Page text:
The plaintiffs unregistered deed does not prevent their setting up adverse possession for twenty years to Lot 51. Johnson v. Fry, supra; Glass v. Lynchburg Shoe Co., 212 N.C. 70, 192 S.E. 899.

The plaintiffs rely upon adverse possession alone without color of title. Title acquired under such circumstances is confined to the lands actually occupied. "An adverse possessor of land without color of title can not acquire title to any greater amount of land than that which he has actually occupied for the statutory period." Carswell v. Town of Morganton, 236 N.C. 375, 72 S.E.2d 748, 749. Citing many authorities.

In ruling on a motion for nonsuit the Court does not pass on the credibility of the witnesses or the weight of the testimonythat is for the jury. Bundy v. Powell, 229 N.C. 707, 51 S.E.2d 307. Contradictions in the plaintiff's evidence do not justify a nonsuit. Maddox v. Brown, 232 N.C. 244, 59 S.E.2d 791. "When the defendant moves for a compulsory nonsuit, he admits, for the purpose of the motion, the truth of all facts in evidence tending to sustain the plaintiff's claim; and the plaintiff is entitled to have the court, in ruling on the motion, to give him the benefit of every favorable inference which the testimony fairly supports." Graham v. North Carolina Butane Gas. Co., 231 N.C. 680, 58 S.E.2d 757, 760, 17 A.L.R.2d 881.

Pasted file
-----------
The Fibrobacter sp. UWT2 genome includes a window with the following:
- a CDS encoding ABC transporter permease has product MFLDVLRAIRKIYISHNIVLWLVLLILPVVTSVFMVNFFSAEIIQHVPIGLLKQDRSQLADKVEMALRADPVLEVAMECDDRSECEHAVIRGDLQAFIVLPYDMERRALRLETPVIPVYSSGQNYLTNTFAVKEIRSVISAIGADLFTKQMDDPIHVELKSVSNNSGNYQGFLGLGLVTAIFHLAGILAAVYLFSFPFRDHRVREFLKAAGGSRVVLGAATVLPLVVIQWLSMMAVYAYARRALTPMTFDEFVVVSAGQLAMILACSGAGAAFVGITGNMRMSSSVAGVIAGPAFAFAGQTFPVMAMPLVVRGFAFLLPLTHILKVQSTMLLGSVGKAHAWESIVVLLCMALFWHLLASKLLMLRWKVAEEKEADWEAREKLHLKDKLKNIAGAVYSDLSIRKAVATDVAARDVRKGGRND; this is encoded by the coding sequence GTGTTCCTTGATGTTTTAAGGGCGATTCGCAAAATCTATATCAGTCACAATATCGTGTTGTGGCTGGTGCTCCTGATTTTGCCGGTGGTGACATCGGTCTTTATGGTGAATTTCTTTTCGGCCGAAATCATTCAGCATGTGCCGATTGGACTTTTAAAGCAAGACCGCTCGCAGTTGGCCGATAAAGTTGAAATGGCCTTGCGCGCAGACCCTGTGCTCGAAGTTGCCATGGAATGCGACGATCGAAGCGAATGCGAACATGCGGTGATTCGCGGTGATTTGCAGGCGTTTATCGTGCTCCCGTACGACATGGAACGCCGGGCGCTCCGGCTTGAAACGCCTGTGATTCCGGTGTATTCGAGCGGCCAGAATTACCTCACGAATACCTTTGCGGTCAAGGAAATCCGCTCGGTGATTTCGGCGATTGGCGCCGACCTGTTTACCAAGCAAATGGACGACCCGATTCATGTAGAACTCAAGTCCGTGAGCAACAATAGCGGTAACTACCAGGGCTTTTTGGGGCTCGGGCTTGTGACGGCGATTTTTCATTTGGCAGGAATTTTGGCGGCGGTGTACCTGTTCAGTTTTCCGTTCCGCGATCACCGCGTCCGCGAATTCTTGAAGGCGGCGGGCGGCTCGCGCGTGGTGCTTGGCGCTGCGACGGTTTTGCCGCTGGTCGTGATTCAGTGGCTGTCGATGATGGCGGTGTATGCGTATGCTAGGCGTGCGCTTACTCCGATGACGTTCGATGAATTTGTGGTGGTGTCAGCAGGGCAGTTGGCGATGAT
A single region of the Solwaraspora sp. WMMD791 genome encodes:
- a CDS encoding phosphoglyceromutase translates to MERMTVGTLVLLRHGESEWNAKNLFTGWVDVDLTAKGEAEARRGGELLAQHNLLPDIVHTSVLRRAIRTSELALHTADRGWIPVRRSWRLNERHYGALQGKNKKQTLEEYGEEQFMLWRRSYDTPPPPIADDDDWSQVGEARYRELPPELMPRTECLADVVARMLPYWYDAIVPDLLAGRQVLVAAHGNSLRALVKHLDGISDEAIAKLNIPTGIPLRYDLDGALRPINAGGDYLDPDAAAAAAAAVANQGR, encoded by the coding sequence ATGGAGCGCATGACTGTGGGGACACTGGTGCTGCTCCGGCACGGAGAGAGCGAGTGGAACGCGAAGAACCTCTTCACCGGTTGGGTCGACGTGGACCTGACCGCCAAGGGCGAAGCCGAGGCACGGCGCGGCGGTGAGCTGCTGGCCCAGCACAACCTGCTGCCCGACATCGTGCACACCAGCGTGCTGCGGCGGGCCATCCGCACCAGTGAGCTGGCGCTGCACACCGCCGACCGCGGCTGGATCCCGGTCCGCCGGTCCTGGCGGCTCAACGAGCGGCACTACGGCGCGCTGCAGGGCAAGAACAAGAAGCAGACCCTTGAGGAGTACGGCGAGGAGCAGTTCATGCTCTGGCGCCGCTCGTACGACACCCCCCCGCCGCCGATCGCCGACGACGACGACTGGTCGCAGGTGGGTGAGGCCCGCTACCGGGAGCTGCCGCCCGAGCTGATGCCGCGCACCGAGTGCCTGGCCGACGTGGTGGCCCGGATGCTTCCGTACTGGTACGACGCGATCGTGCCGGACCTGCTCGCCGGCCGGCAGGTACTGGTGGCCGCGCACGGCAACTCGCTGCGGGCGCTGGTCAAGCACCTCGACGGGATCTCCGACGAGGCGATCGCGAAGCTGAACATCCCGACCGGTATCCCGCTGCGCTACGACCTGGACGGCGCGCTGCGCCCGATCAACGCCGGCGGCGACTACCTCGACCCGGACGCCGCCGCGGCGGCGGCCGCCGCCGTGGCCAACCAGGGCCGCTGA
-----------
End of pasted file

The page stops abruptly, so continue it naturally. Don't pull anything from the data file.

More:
The deed from W. A. Vanstory and wife to the plaintiffs is good as between the parties to the deed. Patterson v. Bryant, 216 N.C. 550, 5 S.E.2d 849. The inference seems to be irresistible that whatever use the plaintiffs made of Lot 51, they did it with intent to hold this Lot solely for themselves to the exclusion of all others, and that such use was made in the character of owners, in opposition to the right or claim of any other person, and not merely as occasional trespassers.